This week a colleague sent me a Business Insider article with a series of screen shots from the "coolest websites in 1996."
Those were the days before 61 percent of global Internet users researched products online or 44 percent of online shoppers began their search online.
I remember when my family got our first Gateway computer with the cow print on the box just around that same time and we used floppy disks the size of a mouse pad. And man, was everything slow!
Now that's all changed. Now, if you don't have a powerful web presence, let alone a website, it can make your prospects not trust you or your business, which is the key element in sales. If I get a business card without a website I tend to doubt how serious the owner is in their business or wonder what they're hiding. If those websites still looked like they did in 1996 it would not be very good for growing their customer base or creating loyal advocates out of their current customers online, which is pretty important considering the average person checks their mobile phone 150 times a day. The web is an integral part of people's lives now and has changed a lot, even though for many of us it feels like we can't remember a time that was different anymore.
A colleague of mine in a networking group told me this week how it's interesting that it seems Google was the game changer. And it's true.
As a Journalism major, I remember turning my nose up at the thought of people blogging for a profession just a few years ago, but now it's a serious money maker and PR tool for businesses.
That's because Google now rewards websites in form of rankings that elicit trust and ethical practices and penalizes websites that don't. Thanks to recent updates like Penguin, Panda, and Hummingbird, the more regularly and frequently quality content is published on the blog that gives people information they are looking for from searches- especially in the form of questions- the higher your website will rank for relevant terms positioned in those key areas of your pages like the url, meta descriptions, header tags, and body. Then the most recent drastic change was blocking keyword analytics data from Google searches so companies would stop writing for keywords and instead optimize their useful, helpful content for relevant keywords.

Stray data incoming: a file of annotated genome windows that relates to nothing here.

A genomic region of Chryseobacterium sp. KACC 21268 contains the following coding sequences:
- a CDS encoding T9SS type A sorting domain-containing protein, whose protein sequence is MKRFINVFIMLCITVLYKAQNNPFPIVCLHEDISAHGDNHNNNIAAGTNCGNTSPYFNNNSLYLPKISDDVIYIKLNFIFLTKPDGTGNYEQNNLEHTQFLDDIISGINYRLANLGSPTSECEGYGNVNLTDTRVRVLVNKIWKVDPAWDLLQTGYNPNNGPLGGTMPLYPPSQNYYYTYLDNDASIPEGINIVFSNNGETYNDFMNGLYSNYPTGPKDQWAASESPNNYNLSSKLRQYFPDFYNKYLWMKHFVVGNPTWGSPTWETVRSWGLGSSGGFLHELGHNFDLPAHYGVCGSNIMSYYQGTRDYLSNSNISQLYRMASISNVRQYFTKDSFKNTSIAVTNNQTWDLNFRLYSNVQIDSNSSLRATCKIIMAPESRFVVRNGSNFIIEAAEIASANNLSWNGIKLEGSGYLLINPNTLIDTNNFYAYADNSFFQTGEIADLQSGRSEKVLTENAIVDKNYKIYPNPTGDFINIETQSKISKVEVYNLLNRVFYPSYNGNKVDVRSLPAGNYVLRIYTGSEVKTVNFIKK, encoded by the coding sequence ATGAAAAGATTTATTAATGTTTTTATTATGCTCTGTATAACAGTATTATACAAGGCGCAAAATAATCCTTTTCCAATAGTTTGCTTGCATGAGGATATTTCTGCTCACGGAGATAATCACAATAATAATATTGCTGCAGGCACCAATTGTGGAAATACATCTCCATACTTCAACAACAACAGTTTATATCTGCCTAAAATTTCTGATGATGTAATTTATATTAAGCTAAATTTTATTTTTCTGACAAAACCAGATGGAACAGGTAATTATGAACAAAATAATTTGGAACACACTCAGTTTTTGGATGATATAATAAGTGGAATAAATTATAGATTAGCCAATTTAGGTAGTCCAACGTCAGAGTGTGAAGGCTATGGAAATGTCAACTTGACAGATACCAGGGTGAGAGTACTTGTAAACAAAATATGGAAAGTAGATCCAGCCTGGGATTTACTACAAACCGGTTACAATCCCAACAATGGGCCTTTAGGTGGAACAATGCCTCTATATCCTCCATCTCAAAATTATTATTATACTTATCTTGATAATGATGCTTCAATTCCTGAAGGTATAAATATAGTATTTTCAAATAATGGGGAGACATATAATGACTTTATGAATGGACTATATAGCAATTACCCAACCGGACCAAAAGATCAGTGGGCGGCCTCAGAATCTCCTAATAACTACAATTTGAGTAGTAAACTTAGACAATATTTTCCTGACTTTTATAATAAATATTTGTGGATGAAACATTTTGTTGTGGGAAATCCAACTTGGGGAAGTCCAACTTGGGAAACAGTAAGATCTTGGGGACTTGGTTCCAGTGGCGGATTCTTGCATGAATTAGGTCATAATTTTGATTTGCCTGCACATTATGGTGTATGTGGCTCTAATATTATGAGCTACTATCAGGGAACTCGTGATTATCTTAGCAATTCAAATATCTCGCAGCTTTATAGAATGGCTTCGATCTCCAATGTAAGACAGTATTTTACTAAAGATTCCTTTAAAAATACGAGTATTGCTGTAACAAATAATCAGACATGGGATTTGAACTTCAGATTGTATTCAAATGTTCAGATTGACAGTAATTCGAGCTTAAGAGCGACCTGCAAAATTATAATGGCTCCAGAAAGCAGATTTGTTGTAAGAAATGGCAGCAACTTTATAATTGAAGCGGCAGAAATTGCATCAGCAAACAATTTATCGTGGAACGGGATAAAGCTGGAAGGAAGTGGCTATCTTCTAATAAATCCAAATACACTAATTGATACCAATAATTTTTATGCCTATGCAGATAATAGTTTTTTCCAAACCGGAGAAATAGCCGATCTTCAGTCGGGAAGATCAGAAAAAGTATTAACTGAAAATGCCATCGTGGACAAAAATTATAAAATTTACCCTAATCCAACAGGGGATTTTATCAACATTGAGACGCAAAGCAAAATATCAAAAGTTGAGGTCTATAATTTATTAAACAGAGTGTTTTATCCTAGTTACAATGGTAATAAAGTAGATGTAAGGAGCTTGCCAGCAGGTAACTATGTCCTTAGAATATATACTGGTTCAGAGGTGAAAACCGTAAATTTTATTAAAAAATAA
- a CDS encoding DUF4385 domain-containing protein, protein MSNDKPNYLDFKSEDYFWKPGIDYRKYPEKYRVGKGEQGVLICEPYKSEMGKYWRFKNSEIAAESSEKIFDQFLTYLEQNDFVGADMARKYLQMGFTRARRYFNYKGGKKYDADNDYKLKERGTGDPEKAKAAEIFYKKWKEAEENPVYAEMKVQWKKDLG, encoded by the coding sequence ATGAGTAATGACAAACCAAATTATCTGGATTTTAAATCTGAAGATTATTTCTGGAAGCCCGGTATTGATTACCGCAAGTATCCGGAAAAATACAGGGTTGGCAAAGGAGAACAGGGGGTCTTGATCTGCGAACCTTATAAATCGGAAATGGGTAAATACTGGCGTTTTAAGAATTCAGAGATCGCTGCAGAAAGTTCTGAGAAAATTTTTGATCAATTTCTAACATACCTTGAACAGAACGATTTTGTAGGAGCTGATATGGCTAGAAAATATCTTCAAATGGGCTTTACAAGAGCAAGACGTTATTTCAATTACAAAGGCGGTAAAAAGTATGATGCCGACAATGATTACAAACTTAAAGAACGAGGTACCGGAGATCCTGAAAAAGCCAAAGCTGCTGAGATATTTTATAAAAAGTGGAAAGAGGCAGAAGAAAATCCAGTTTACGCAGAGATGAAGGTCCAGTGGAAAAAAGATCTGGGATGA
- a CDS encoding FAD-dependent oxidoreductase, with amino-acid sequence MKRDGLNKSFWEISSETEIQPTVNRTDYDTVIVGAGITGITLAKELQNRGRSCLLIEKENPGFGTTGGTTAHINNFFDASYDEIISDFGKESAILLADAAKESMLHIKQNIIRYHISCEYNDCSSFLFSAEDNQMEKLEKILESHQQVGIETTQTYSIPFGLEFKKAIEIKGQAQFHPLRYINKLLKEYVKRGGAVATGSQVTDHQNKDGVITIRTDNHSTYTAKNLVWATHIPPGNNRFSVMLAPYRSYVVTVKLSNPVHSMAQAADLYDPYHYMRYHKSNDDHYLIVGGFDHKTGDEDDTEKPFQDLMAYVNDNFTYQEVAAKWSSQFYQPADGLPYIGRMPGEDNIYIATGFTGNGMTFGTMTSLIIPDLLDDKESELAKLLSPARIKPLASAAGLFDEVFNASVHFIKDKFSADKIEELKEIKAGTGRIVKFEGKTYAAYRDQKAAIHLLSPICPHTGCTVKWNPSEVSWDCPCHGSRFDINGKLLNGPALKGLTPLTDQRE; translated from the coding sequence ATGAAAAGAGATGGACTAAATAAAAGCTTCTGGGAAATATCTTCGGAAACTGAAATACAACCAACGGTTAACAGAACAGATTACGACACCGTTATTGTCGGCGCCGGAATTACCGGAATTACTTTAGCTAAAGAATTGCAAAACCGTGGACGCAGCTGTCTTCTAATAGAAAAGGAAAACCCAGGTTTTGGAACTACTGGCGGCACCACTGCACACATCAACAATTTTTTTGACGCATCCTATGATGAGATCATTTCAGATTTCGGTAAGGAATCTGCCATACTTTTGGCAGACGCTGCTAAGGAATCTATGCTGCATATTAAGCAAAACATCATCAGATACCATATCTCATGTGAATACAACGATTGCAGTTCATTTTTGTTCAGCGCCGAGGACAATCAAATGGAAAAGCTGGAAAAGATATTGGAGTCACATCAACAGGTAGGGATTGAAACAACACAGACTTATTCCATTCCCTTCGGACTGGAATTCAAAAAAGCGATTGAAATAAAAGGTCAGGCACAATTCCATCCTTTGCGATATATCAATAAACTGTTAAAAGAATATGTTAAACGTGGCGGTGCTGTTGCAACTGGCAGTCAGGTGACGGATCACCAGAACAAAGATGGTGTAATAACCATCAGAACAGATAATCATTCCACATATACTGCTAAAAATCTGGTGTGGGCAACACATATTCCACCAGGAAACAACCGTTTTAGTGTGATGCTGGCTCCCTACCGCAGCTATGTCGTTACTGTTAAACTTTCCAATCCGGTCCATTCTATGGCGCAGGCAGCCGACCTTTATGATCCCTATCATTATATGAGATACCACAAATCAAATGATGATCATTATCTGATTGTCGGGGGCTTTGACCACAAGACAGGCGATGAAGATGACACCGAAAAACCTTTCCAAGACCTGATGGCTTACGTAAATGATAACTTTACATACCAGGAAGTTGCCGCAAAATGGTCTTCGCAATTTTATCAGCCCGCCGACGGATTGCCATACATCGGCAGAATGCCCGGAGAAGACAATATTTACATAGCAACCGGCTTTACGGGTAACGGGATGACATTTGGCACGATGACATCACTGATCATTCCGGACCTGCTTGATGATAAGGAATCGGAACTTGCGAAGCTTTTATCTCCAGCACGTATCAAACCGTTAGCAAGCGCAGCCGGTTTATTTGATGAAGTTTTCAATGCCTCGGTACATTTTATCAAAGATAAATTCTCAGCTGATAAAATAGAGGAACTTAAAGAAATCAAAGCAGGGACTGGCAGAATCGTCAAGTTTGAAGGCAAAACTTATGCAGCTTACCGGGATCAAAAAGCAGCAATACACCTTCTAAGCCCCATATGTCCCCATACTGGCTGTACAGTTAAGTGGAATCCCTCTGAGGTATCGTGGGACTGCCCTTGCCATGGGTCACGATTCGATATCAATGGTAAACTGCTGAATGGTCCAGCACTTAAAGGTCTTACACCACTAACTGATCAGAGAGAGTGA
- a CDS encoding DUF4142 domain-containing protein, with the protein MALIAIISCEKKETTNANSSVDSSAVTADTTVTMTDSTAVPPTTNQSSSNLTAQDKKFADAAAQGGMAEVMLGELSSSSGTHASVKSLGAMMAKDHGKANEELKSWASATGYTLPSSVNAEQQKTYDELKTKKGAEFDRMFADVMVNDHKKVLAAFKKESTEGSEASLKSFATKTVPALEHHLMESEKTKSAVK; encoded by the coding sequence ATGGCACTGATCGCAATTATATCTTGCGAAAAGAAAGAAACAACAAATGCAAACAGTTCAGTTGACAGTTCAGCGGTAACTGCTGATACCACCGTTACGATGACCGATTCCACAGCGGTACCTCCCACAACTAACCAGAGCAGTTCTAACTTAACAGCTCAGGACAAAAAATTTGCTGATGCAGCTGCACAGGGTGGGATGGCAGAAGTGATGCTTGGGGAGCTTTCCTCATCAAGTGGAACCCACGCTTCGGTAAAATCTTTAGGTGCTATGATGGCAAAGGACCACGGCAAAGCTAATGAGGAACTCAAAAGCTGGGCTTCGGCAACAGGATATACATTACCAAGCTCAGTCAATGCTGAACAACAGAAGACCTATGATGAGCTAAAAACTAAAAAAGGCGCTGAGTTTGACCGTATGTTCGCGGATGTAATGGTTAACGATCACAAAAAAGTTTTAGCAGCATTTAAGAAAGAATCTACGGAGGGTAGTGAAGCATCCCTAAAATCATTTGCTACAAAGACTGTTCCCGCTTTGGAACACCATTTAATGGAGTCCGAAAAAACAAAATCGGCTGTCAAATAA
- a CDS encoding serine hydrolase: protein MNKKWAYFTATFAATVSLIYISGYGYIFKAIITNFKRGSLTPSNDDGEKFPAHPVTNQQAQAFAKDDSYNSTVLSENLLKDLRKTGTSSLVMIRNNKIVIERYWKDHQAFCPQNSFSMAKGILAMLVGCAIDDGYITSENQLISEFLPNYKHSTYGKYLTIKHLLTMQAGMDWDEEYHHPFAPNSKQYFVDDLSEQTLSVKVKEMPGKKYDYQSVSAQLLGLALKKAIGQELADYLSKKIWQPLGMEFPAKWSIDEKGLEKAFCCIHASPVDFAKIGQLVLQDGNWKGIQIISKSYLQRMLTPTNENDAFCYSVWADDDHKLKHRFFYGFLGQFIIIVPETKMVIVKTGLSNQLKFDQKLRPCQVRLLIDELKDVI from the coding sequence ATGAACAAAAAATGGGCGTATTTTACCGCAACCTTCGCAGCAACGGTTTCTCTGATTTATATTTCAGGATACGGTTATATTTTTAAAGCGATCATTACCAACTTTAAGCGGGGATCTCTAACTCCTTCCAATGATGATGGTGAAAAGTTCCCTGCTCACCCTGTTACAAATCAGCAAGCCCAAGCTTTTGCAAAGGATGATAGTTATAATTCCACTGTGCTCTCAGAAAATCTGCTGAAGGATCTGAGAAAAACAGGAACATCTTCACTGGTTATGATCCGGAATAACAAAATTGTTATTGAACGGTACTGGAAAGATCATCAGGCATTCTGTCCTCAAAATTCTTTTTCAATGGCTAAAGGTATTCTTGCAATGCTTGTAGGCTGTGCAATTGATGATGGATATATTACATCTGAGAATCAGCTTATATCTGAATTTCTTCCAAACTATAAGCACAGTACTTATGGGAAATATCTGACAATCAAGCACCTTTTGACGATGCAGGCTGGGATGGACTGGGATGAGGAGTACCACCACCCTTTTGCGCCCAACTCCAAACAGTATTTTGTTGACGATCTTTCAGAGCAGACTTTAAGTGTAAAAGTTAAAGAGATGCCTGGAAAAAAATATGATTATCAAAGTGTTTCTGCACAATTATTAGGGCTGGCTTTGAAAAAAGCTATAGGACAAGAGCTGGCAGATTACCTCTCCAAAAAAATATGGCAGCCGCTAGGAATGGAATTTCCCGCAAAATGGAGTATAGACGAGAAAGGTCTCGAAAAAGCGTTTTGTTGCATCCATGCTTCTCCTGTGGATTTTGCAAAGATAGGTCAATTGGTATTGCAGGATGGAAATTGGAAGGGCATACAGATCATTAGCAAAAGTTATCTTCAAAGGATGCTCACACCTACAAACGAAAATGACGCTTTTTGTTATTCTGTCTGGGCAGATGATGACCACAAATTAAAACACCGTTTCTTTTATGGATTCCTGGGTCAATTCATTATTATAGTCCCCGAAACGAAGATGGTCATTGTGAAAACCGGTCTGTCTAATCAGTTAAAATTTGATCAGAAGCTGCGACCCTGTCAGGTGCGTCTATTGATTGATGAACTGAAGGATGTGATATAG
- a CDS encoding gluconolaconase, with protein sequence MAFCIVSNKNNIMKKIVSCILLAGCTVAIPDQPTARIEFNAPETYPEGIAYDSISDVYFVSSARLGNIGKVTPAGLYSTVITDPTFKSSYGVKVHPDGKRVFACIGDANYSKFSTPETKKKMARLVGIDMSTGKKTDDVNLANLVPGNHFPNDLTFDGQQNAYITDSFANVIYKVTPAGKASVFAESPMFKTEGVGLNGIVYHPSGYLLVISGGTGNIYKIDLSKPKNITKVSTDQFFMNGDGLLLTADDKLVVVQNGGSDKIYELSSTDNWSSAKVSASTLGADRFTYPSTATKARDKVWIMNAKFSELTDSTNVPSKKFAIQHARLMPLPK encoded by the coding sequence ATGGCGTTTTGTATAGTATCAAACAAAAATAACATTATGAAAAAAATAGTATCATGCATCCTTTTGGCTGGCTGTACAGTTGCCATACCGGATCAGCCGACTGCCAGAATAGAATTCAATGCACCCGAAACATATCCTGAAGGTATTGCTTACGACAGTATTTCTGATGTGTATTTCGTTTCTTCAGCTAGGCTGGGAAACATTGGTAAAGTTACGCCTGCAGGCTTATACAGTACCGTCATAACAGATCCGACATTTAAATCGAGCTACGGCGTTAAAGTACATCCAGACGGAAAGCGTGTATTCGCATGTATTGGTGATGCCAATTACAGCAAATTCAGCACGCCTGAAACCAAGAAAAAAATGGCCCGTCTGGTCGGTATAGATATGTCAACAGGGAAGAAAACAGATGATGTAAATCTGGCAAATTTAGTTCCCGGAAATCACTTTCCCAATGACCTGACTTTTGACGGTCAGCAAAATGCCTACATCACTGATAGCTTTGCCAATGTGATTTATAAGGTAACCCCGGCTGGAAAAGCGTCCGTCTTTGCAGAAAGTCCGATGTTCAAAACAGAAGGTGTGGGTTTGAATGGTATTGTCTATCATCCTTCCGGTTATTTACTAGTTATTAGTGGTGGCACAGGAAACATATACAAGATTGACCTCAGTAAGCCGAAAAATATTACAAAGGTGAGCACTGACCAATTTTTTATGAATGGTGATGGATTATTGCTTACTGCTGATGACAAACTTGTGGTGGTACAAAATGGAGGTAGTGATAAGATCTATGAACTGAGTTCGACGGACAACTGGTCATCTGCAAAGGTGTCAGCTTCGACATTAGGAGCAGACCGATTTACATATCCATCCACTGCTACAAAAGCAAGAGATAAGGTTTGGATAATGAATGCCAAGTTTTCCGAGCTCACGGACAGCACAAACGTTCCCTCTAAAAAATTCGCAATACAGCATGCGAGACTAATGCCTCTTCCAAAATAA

So what's the key here, again? Change.
How much the Internet has changed our lives and our interactions with brands in the past 18 years and how the trend should only continue for the next 18 and more. So don't get left behind!
Posted by Jackie Connors
Jackie Connors is the Founder & CEO of Digital Marketing Direction, a top-tiered HubSpot Solutions Partner agency based in Texas. She provides inbound training, consulting, and content marketing services to mid-market companies.